The Death Of Modern Pop Music

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Now, I don’t like to be ‘over the top’ or – God forbid – hyperbolic about things, but in the past few days I have actually stared in the face of death. I, an innocent and naïve young boy, stared into the darkness of mortality, witnessed the coming of the Grim Reaper and weeped at the thought of departing this mortal coil.

What I mean by this is, I heard a bad song. Not just a bad song but a very bad song. So bad it makes this:

Seem (almost) as good as this:

And I hear you cry, ‘What is this song? Who is this Grim Reaper you speak of? What does mortal coil actually mean?’ Well, the song I’m speaking of is ‘Feel This Moment.’ If you’re not familiar with it, here it is. (Brace yourselves. You may need counselling after hearing this. Or a vaccination, depending if you had your shots when Psy released ‘Gentleman’.)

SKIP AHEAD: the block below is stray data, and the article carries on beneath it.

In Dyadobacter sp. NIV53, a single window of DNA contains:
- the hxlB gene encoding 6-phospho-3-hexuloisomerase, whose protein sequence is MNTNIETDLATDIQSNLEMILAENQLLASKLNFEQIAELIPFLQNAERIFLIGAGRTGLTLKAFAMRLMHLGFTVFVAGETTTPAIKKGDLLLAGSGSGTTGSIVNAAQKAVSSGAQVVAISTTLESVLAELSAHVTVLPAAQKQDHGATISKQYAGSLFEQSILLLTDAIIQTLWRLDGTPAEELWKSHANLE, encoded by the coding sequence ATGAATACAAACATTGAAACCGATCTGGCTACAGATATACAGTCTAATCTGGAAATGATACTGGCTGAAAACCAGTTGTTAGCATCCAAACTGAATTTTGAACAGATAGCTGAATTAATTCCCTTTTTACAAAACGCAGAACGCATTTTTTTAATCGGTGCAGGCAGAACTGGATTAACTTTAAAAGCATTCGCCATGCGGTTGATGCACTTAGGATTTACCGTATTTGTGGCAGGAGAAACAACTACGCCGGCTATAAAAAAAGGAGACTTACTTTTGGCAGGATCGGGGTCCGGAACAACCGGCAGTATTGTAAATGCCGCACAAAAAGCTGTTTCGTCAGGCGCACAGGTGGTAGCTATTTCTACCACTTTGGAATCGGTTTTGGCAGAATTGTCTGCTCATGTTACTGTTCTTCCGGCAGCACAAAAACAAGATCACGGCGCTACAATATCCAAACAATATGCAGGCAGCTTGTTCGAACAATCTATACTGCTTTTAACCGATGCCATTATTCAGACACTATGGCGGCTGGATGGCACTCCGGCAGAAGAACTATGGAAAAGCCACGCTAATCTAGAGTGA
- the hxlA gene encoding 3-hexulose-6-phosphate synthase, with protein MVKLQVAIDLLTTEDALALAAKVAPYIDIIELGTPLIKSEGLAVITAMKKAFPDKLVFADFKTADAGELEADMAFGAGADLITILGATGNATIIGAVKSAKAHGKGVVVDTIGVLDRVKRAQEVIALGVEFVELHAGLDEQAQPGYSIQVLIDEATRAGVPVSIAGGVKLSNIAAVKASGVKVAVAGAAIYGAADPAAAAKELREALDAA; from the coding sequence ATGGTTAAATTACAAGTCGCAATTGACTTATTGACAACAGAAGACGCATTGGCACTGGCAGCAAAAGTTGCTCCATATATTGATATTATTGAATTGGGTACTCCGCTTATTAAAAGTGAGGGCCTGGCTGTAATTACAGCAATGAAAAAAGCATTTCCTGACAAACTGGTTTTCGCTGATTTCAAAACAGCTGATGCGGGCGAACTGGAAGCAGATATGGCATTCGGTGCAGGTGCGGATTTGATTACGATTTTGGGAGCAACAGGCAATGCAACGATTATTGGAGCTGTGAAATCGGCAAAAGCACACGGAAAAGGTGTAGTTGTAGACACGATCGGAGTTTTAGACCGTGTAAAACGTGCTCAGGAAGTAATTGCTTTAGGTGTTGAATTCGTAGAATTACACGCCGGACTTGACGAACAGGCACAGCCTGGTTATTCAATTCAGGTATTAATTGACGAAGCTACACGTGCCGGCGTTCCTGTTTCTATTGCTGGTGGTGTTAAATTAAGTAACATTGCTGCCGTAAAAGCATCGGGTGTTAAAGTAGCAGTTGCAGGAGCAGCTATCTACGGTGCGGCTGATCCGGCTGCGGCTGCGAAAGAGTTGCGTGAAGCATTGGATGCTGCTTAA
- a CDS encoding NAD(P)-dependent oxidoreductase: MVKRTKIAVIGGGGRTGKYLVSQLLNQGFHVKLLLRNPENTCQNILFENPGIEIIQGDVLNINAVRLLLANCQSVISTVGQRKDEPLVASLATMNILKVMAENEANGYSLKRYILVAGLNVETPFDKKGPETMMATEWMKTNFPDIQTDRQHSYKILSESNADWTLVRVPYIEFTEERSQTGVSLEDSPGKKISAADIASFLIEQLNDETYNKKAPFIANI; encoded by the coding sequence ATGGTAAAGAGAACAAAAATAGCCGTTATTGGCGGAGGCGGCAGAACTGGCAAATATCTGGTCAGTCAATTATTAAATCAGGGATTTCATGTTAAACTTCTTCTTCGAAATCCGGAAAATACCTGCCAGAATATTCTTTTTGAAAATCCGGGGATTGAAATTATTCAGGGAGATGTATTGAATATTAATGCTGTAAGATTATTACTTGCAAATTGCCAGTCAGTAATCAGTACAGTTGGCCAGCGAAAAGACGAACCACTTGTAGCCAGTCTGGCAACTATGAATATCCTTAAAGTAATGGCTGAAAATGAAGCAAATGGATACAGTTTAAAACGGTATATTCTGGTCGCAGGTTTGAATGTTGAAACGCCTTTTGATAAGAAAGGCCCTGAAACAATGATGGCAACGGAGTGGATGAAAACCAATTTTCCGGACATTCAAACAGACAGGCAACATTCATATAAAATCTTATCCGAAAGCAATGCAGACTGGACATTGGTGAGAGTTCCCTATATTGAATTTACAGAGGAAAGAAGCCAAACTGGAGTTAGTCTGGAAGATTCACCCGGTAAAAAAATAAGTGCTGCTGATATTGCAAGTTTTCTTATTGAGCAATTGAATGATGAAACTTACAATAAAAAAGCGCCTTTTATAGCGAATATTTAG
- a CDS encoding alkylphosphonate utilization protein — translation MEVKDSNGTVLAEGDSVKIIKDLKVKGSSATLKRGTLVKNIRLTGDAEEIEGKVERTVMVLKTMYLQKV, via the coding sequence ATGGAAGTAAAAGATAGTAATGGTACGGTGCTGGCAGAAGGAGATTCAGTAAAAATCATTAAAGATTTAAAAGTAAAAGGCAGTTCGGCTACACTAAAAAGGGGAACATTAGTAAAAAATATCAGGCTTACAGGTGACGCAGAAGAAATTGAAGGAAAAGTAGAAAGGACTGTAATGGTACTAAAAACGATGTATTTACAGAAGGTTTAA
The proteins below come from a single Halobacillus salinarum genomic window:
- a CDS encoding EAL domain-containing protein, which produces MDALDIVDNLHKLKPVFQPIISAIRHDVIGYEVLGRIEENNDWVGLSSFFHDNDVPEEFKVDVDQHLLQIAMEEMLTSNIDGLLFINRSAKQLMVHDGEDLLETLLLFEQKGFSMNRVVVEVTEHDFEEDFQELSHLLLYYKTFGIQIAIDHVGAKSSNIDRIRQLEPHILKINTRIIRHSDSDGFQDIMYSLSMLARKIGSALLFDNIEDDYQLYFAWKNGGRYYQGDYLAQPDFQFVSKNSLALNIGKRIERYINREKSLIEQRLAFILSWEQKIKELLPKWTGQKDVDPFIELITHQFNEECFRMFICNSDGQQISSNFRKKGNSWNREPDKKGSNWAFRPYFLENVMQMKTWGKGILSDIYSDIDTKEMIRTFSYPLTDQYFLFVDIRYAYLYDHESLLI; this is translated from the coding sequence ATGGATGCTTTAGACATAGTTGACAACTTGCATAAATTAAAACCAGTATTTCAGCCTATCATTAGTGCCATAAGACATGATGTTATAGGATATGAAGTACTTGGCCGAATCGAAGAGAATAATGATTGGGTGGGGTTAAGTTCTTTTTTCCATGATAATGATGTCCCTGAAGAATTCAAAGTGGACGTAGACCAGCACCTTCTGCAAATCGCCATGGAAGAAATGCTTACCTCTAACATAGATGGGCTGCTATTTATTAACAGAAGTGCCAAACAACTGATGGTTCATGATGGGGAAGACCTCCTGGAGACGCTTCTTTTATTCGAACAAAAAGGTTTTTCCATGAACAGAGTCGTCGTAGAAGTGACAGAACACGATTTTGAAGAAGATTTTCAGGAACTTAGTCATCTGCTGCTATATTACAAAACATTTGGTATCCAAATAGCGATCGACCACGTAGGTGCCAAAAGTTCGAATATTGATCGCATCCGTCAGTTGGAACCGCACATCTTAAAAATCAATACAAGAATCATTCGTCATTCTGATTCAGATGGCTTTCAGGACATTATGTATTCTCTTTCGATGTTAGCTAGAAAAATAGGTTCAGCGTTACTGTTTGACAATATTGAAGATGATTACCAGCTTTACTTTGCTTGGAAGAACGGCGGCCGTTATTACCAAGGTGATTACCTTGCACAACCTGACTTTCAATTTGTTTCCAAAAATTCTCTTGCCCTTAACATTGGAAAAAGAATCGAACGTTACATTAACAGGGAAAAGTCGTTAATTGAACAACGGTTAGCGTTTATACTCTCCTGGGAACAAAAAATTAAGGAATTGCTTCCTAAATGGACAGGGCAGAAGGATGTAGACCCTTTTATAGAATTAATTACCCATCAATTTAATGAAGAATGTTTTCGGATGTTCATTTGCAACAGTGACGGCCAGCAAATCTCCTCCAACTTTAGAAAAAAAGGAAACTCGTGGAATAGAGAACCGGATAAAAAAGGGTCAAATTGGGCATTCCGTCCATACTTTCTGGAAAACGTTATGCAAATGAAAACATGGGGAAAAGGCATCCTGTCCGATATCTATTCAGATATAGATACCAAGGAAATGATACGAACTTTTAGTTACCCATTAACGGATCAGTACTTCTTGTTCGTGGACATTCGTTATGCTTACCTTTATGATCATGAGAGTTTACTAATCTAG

Obviously this is another song by Pitbull, the now legendary wearer of suits, sunglasses, a bald head that we all now ‘know’ and ‘love‘. I’ve tolerated Pitbull’s music before, some of his songs – one song – have been good. ‘International Love’ featuring Chris Brown is very good. ‘Feel This Moment’ is not good. It is terrible. Assuming you haven’t listened to the YouTube clip of it (for your interest, it’s just above this, listen to it and weep) then I’ll take you through what happens:

1. Pitbull does an ‘intro rap’ piece. It’s all very nice, like your Brazilian father talking softly to you.
2. Christina Aguilera (!) comes in with an early chorus on a piano (!) and surprisingly is not yet shouting her pipes off like a busty barmaid yodelling away to Céline Dion on karaoke night.